If you stayed up until 11:00 pm last night to watch the election returns for Rockville, you know that Bridget Newton was elected Mayor and Julie Palakovich Carr, Virginia Onley, Tom Moore, and Beryl L. Feinberg were elected to City Council. Congratulations to each of them and I wish them all much success and wisdom as they lead Rockville during the next two years.
Although Mark Pierzchala was not elected Mayor, he created Team Rockville, “to ensure that voters would have diverse choices for their next Mayor and Council” and that Rockville would have “elected officials with experience and knowledge about the issues facing the City.” Most importantly, it would “lead the City in a transparent, respectful, and inclusive manner.” With four Team Rockville candidates elected, these values will be carried into the Council chambers and hopefully create a less divisive and argumentative atmosphere than we’ve had under Phyllis Marcuccio.
So where does that leave Bridget Newton, our new Mayor? Continue reading →
Voting started at 7 am this cold fall morning in Rockville and I had a chance to visit several polling places to see how things are going. So far this morning, King Farm, Swim Center, and Senior Center have voters coming in at 1-2 persons per minute, which is busy for a polling place. Campaign volunteers were ready and eager to advise incoming voters, and volunteers for Team Rockville are outnumbering those for the “West End Slate.” The Swim Center traditionally has the highest turnout and candidates Tom Moore, Virginia Only, Julie Palakovich Carr, and Don Hadley were out front greeting voters (and swimmers) along with Delegate Luis Simmons, who will announce his run for State Senate in a couple weeks. At Twinbrook, Newton’s supporters were campaigning within the polling place and the “West End Slate” supporters at Elwood Smith are encouraging “bullet voting” while at King Farm they are recommending two write-in candidates. Otherwise, nothing unexpected is happening but the next big wave of voters arrives after 5 pm.
By now, readers of my blog are well aware that I’m endorsing Continue reading →
I continue to delve into the financial support for the mayoral race to determine how it reveals the sentiment of the community (and perhaps the outcome of the election tomorrow). Voters who contribute to campaigns are typically “true believers,” especially as the amount increases, and often actively campaign for their candidates and are rarely dissuaded by any contrary information or facts. Newton has many of them as can be seen in the chart above, but will it be enough?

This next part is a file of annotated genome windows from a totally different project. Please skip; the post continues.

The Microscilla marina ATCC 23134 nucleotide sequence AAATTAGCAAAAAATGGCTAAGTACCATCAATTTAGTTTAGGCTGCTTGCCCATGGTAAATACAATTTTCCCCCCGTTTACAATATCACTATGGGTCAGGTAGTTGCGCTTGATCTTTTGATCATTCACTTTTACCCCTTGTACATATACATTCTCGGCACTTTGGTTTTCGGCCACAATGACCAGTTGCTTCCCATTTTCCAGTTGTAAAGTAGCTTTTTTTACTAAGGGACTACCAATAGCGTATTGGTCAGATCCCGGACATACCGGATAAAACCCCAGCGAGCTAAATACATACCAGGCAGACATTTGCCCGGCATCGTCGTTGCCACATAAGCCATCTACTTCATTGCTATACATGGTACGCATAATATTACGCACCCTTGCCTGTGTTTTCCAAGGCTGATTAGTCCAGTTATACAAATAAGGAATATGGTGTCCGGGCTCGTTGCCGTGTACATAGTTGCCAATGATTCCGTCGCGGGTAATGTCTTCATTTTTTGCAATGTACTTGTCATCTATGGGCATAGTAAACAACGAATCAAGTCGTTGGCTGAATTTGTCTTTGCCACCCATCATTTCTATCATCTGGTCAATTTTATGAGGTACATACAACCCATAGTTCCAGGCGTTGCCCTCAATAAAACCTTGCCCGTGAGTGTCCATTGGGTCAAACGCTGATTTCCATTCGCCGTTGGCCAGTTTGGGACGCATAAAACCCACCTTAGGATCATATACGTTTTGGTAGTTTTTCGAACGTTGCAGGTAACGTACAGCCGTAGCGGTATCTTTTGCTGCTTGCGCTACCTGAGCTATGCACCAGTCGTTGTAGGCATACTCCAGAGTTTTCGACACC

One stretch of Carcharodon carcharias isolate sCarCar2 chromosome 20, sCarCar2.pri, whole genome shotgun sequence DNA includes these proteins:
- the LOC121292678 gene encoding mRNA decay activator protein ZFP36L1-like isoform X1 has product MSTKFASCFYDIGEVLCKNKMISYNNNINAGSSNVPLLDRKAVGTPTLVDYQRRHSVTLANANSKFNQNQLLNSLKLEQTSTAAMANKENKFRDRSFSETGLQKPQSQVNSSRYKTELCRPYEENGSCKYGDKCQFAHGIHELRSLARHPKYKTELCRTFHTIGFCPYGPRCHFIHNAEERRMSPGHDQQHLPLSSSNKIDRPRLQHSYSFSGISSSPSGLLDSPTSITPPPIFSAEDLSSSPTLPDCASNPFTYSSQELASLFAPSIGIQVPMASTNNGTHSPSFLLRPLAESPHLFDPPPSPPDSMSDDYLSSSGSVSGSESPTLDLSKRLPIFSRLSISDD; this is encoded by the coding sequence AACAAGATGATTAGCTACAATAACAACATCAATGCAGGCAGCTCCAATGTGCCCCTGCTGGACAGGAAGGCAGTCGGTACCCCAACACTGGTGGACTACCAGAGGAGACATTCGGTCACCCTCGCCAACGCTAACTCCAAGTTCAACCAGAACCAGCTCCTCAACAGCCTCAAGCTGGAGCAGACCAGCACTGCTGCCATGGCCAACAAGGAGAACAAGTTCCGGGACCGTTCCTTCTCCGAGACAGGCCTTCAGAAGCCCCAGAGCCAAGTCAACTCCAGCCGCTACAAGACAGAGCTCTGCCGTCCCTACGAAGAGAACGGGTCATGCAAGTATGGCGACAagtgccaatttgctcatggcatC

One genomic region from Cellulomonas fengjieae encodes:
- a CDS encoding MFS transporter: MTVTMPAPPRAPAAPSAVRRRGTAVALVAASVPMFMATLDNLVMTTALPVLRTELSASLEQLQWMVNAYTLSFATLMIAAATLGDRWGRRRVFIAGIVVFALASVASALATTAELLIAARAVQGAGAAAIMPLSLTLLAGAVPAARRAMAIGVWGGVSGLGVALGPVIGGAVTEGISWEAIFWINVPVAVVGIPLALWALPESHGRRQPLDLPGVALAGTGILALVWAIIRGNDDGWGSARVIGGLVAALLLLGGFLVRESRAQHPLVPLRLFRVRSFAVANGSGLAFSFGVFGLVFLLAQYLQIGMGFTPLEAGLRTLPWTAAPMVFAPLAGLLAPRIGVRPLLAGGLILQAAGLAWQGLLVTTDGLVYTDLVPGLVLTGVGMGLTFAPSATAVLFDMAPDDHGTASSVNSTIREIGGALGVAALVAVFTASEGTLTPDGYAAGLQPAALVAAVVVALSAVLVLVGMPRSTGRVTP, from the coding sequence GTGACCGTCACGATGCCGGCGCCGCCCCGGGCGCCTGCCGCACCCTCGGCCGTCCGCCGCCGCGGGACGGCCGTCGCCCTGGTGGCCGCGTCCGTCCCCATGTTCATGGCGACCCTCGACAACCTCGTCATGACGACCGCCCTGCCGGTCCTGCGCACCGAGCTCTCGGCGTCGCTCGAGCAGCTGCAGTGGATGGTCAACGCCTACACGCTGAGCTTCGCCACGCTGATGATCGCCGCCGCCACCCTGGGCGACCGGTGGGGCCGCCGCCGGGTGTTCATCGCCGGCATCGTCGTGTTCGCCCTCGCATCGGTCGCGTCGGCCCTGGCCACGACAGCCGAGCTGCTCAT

By plotting the residence of contributors on a map (thanks Google Fusion Tables!), it appears the choice for mayor is Continue reading →
This weekend I’ve had a chance to analyze the campaign fund reports for September and October for the mayoral race, which is probably the race that’s of greatest interest because it has attracted the largest amount of money and the largest number of donors. As I mentioned in a previous post, Bridget Newton is the leader with $17,300 raised by October 27 and Mark Pierzchala at about 60% of that amount at $10,040 (this does not include personal contributions or loans; I’m examining funding support from the community). The difference, however, is that Pierzchala raised 91 percent of his funds within Rockville compared to 72 percent for Newton. If elections run on money, here’s a look inside the engine: Continue reading →
The second campaign finance reports for the Rockville Mayor and Council elections for the period October 1-27, 2013 were recently submitted and they reveal that Zip Code 20850 (includes Fallsgrove, West End, New Mark Commons, East Rockville, Lincoln Park, College Gardens, King Farm) still dominates the contributions and even increased their giving by 5 percent compared to September. The other Rockville Zip Codes fell far in the distance at 10 percent for 20854 (Horizon Hill, Fallsmead, Potomac Woods); 6 percent for 20851 (Twinbrook); and 5 percent for 20852 (Hungerford, Montrose, North Farm). For the entire election season, 20850 is tops at 63 percent, contributions outside the city come in at 21 percent, and the other three Zips stand at about 5 percent. Again, that roughly mimics the voting records for those regions and perhaps how much they Continue reading →
It’s fall in Rockville and if you haven’t enjoyed it enough, head out to Lake Frank east of town. Created by Montgomery County to control flooding along Rock Creek in the 1970s, it’s an off-the-beaten path destination for those who love nature, walking, birdwatching, and dog walking. Today was especially nice because the trees are at their peak and their colors are reflected in the water–and we only ran into a half dozen people in the hour we were there.